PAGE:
- The U.S. Department of the Treasury documented the benefits of cloud technology in financial services, but warned of challenges posed by increased market consolidation, security risks and IT talent gaps in a Wednesday report.
- Financial services firms need better staff support, transparency and cyber incident response engagement from cloud service providers in order to ease the transition to IaaS, PaaS and other cloud capabilities, the report said.
- Treasury will launch an interagency Cloud Services Steering Group in the next year to address the challenges and promote engagement between the financial sector and CSPs.
Burdened by basements packed with legacy systems and risk averse top-floor executives, banks were initially slow to the cloud. The benefits of migration, demand for digital services and the emergence of industry-specific cloud solutions helped break down resistance, and federal authorities have taken notice.
Described as a “first-of-its-kind report,” the document was produced in coordination with the Treasury-chaired Financial and Banking Information Infrastructure Committee. Financial regulators, private-sector companies, trade associations and think tanks provided additional input.
Federal oversight of financial services remains neutral on the operational and service technologies regulated entities deploy, according to the report. Current regulations require financial institutions to manage tech-related risk, even when operations are outsourced to third parties, such as CSPs.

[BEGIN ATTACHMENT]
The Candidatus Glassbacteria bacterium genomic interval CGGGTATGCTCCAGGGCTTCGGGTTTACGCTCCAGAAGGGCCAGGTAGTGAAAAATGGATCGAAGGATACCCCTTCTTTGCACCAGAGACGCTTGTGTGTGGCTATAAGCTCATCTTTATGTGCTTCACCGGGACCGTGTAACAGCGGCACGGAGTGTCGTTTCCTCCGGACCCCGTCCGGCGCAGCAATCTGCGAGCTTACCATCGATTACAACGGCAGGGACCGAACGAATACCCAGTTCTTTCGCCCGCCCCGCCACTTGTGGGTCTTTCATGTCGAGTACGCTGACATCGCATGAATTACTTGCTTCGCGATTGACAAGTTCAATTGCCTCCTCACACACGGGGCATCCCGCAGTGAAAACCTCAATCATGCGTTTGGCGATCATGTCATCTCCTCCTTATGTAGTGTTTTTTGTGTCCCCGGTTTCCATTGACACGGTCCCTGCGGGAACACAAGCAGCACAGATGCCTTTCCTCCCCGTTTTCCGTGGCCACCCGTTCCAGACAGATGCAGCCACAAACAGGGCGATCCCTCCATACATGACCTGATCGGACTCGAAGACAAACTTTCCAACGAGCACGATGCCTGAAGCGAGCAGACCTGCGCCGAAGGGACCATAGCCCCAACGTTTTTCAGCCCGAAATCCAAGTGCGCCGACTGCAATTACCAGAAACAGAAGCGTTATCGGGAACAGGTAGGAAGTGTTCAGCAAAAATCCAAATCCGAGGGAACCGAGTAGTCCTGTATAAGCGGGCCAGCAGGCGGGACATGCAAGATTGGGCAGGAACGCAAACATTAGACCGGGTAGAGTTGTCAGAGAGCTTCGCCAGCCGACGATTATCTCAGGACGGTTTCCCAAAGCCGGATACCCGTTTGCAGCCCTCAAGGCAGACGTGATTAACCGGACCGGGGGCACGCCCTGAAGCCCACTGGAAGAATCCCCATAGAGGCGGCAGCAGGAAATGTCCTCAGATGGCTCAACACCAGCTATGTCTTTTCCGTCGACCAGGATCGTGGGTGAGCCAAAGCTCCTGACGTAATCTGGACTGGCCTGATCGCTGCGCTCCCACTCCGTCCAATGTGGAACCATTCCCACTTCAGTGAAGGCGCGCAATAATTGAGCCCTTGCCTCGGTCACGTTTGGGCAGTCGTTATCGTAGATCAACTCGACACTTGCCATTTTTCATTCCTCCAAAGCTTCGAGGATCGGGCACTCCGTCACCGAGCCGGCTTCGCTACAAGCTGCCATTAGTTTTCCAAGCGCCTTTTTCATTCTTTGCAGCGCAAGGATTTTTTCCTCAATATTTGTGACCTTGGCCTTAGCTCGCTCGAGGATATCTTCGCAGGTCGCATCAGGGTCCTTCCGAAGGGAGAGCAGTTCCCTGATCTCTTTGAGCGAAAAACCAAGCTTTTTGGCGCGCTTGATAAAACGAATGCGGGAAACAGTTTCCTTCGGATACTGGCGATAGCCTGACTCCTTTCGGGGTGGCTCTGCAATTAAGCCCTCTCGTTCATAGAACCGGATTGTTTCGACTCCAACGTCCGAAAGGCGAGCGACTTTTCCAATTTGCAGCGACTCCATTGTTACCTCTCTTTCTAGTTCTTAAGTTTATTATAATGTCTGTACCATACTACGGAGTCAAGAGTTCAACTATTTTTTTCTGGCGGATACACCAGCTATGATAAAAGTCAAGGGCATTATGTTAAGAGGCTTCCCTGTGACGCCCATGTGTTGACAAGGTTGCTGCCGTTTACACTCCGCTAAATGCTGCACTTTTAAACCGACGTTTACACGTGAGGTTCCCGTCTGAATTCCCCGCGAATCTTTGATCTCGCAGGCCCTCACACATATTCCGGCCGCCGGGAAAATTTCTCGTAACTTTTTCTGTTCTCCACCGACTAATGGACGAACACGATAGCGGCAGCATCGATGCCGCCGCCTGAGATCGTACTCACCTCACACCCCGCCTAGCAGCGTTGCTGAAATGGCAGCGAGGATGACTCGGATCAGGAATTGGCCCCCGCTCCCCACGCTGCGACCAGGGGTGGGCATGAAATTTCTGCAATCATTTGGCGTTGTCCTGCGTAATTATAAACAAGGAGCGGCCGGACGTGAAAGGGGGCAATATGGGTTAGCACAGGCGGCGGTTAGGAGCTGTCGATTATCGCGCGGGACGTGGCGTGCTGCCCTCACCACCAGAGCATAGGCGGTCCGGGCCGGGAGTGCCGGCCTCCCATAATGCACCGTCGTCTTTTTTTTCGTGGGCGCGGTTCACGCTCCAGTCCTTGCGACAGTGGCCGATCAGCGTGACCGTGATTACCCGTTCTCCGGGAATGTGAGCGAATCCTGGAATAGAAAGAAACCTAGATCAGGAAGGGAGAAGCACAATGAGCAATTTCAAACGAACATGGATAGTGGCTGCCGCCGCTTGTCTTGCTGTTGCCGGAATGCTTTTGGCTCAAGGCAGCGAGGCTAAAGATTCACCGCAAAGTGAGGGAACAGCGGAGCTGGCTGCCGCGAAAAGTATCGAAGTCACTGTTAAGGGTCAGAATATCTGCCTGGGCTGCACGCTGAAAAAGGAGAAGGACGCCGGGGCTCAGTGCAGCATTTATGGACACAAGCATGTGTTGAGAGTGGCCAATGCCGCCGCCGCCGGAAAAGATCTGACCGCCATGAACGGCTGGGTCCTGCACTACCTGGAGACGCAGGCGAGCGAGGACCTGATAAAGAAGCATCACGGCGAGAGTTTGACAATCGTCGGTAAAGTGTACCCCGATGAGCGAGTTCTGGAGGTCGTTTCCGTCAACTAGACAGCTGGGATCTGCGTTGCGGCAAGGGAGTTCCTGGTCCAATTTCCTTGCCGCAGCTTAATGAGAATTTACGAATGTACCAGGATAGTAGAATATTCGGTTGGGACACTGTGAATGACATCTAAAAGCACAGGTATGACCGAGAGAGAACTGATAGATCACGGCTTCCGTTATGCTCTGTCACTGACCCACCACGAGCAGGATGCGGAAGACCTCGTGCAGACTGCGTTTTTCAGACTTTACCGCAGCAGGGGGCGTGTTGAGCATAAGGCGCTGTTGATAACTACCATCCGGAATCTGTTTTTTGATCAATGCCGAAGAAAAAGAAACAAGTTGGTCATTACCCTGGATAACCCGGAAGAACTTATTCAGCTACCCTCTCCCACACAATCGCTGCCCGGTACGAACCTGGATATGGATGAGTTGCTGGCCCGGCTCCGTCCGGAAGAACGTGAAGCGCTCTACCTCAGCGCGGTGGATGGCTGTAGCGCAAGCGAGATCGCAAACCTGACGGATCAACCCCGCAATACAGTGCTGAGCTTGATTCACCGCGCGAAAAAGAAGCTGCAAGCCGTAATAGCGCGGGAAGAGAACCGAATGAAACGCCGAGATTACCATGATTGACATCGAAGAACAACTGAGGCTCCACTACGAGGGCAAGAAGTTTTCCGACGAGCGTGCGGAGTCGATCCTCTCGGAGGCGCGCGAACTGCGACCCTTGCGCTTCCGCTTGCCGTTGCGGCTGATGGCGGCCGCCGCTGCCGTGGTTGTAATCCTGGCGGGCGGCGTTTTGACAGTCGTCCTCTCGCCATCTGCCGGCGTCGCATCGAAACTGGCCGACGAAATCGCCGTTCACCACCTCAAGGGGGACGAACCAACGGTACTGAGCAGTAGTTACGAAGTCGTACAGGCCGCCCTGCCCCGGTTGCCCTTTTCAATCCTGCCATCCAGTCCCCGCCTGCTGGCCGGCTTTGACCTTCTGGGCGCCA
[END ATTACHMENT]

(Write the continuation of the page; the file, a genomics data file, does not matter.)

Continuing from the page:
The report does not impose specific requirements or new standards regarding cloud adoption. Instead, it identifies industry concerns and practical challenges to continued migration, recommending cooperation among financial companies, regulators and CSPs to enhance transparency, security and resilience.
Six broad concerns are highlighted in the report:
- Insufficient transparency by CSPs may undermine risk management and monitoring
- Talent gaps and shortages of critical cloud skills
- Industrywide exposure to CSP breaches and outages
- Cloud market consolidation
- Imbalances in vendor contracts and services
- Lack of uniform international standards
In one case singled out by the committee, a smaller bank was unable to secure its preferred backup configuration from its SaaS provider. A larger financial institution was concerned about the transfer of encryption key protocols when switching service providers. The report also noted U.S. banks felt they had more difficulty obtaining audit rights from CSPs than counterparts based elsewhere.
Companies credited cloud with reduced technology costs, rapid deployment of new IT assets and stronger security and resilience, the report said. Those hesitant to migrate cited contracting and skills challenges, as well as regulatory compliance.
Despite challenges, banks have amped up cloud adoption. Core workload volume in the cloud has more than doubled in the last year, according to a December report by Accenture, which analyzed nearly 100 banks.
“There is no question that providing consumers with secure and reliable financial services means greater demand for cloud-based technologies,” Wally Adeyemo, deputy secretary of the Treasury, said in a release accompanying the department’s Wednesday report.